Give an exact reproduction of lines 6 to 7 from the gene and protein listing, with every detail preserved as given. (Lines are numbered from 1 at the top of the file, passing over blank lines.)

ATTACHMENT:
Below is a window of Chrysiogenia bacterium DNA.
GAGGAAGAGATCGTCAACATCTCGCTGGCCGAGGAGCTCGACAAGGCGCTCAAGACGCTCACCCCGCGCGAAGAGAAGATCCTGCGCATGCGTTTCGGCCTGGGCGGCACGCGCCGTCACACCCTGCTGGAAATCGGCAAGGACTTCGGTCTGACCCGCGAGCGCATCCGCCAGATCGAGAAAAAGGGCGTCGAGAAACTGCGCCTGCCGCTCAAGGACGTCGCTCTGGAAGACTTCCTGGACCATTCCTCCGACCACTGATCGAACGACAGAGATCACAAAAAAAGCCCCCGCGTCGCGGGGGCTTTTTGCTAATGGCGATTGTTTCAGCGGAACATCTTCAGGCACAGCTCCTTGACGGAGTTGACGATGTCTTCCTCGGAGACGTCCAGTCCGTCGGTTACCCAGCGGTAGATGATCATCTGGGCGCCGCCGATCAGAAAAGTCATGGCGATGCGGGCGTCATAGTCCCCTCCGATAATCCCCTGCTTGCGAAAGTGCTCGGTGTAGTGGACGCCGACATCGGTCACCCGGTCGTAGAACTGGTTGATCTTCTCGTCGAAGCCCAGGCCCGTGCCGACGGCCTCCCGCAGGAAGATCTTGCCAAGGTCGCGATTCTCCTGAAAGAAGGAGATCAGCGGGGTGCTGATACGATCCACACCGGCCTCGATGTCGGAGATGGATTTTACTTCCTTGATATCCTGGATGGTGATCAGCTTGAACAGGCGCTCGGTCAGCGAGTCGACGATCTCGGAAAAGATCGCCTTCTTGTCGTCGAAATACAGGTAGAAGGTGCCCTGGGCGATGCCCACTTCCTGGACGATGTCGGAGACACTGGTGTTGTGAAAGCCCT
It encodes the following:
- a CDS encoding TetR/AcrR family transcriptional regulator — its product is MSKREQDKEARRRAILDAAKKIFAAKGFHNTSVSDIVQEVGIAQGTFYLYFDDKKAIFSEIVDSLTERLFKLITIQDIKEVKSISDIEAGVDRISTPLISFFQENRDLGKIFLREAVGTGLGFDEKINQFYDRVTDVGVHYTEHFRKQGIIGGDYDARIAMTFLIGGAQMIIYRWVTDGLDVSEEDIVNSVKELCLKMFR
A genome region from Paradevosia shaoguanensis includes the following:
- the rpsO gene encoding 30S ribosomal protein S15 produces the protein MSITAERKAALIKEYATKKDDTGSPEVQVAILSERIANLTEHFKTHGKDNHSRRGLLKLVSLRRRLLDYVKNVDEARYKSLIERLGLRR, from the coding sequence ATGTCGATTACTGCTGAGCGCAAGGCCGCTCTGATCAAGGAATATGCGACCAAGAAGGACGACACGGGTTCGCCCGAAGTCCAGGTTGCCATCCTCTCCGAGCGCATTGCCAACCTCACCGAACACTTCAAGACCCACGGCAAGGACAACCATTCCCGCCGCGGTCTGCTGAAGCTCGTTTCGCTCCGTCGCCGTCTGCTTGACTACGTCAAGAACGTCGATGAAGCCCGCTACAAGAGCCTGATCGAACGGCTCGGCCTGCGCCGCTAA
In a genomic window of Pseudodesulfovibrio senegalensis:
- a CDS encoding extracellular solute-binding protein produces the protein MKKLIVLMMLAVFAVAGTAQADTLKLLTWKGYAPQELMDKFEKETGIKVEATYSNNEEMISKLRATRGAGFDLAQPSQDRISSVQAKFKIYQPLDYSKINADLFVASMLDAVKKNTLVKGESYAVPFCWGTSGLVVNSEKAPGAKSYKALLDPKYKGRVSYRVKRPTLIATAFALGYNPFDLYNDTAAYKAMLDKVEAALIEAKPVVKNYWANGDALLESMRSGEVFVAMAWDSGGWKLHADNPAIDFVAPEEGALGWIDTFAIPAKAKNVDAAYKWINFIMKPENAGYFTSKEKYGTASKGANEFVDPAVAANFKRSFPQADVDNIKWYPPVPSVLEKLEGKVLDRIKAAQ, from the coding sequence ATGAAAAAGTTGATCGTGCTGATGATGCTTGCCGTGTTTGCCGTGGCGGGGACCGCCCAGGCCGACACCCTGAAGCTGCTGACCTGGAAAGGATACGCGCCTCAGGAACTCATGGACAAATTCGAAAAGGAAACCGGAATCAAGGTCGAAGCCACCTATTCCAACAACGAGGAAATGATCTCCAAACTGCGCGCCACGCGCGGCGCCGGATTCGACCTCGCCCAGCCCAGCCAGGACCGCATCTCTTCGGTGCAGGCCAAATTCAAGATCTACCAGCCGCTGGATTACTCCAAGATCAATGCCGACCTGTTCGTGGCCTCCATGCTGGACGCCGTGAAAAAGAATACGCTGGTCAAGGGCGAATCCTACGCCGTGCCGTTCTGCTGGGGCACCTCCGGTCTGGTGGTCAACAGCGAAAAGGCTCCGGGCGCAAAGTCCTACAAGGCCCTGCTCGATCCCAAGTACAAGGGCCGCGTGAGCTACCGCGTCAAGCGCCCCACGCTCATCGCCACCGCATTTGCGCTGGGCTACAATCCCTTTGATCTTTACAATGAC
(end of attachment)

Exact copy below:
- the rpsO gene encoding 30S ribosomal protein S15 produces the protein MSITAERKAALIKEYATKKDDTGSPEVQVAILSERIANLTEHFKTHGKDNHSRRGLLKLVSLRRRLLDYVKNVDEARYKSLIERLGLRR, from the coding sequence ATGTCGATTACTGCTGAGCGCAAGGCCGCTCTGATCAAGGAATATGCGACCAAGAAGGACGACACGGGTTCGCCCGAAGTCCAGGTTGCCATCCTCTCCGAGCGCATTGCCAACCTCACCGAACACTTCAAGACCCACGGCAAGGACAACCATTCCCGCCGCGGTCTGCTGAAGCTCGTTTCGCTCCGTCGCCGTCTGCTTGACTACGTCAAGAACGTCGATGAAGCCCGCTACAAGAGCCTGATCGAACGGCTCGGCCTGCGCCGCTAA
In a genomic window of Pseudodesulfovibrio senegalensis: